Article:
What Will People Think?

In just the last few months I have become intensely interested in why people do what they do, and how we motivate or de-motivate people to do things. Trust  me, you think about it all the time when you are wrangling a 3 year old and a 1 year old.  These issues touch every single thing we do: the way we work and get others to work for us, the way we raise and teach our children, the way we relate to others in our communities, the way we relate to our spouses, and the way in which we relate to ourselves.  Even, I think, the way in which we perceive our relation to God.

How many of you say this to yourselves: “Do NOT pick up that cupcake, fatty!”  (My husband has gone farther: he has programmed Siri to call him “You fat son-of-a-bitch” whenever she responds to him. Which takes it to a whole ‘nother level, folks!)  How many of you have been the subject of belittling comments in front of other people at work by a superior?  (I worked in a theater in which the director would single out one singer at the end of every rehearsal, ask them to stay late, and then tell them what terrible work they were doing and how they were hanging on by a thread to their job. None of us realized he was doing it to all of us until the second week of the run when one of us confessed how stressed he had been until he got an overwhelmingly positive response from the audience. The director thought he was motivating us to be better, when he was really only terrifying us, possibly making our work worse.)  How many of you have been told by a parent or have told your children, “I’m ashamed of you?”  (My family used to say, as a joke, “Hang your head in shaaaaame!” But I’m sure at one point in the family history, it wasn’t a joke.)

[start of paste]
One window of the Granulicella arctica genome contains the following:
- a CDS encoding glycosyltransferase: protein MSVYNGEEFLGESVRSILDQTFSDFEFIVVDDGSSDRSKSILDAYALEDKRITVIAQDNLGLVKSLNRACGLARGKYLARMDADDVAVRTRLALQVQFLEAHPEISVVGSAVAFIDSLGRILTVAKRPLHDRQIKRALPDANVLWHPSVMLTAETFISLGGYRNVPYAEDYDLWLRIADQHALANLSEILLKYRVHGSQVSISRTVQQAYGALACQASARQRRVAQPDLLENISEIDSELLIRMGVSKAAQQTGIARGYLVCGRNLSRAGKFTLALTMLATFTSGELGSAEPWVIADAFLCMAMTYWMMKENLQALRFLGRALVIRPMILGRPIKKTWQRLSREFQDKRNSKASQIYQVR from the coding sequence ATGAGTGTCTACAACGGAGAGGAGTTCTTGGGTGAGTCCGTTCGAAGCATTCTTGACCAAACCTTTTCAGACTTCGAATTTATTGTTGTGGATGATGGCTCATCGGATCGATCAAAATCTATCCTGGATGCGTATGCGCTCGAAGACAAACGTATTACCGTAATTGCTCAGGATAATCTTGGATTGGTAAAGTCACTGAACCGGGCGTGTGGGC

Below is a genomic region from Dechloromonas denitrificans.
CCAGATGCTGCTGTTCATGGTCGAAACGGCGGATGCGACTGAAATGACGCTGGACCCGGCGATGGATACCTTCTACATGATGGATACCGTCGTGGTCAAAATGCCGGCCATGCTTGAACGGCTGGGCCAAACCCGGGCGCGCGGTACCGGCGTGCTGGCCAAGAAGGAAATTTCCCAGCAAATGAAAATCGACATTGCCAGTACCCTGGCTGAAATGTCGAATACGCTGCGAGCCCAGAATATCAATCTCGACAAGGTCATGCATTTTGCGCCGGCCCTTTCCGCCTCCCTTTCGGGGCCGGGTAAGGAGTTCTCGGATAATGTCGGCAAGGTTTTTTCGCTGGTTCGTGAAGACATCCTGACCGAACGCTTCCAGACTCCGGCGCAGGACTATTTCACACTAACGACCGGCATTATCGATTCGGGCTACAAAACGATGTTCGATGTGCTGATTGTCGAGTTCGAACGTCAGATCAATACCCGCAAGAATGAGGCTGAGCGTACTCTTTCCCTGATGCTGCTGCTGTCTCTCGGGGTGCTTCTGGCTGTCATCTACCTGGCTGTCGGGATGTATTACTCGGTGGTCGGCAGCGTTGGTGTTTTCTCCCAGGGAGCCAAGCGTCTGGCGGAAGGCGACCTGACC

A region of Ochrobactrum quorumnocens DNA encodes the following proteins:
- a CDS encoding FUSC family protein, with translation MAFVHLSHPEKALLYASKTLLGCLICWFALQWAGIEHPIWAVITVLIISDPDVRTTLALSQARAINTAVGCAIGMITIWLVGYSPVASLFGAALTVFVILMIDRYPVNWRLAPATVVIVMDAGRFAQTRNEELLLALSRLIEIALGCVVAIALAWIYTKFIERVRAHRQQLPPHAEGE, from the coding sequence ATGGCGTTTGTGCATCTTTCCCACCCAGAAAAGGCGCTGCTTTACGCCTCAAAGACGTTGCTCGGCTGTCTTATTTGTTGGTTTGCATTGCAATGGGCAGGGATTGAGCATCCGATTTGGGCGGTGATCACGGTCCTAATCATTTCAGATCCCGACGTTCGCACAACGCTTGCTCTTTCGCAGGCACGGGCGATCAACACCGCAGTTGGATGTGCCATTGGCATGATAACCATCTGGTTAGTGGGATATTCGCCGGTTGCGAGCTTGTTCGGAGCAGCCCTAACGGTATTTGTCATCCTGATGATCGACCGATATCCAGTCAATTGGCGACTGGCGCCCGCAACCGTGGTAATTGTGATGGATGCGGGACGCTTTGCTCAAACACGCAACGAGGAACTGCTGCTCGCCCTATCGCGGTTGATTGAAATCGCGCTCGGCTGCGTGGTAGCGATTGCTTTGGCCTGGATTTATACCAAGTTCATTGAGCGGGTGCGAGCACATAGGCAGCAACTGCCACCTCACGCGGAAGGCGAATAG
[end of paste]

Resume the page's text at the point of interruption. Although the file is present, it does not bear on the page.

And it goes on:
Does shame work? As awful as it feels, is it successful in achieving desired outcomes? And if not, is there another alternative?

Which is all to say that I cannot wait to read the books written by arguably the world’s leading expert on shame, University of Houston researcher and social worker, Dr. Brene Brown, starting with this one.

Curious about my readers out there….  Do you have  a shaming experience, either used on you or that you used on another?  How did that turn out? Answer in the comments below.



Filed under Connections, God, Parenting, Singing

2 responses to “What Will People Think?

  1. Ha! Just found out she’s a Texan! My like for her now makes SO MUCH SENSE!

  2. Anna Niedbala

    I love Brene Brown! I agree with her that shame is only a negative force. My husband and I have made a conscious effort to comment on what the child does and not who she is, which is more thought than I’m sure my parents put into it. It was a different time. I don’t blame my parents as they did the best they could with the information they had. Parenting today is almost more difficult because there’s just so much info out there. But back to shame, it sure sticks with you, doesn’t it? Even when it wasn’t too bad, it’s hard not to think there’s something wrong with us, that we’re lacking something and that we should hide this from the world. My head knows that this is not true, but sometimes, the rest of me is harder to convince.

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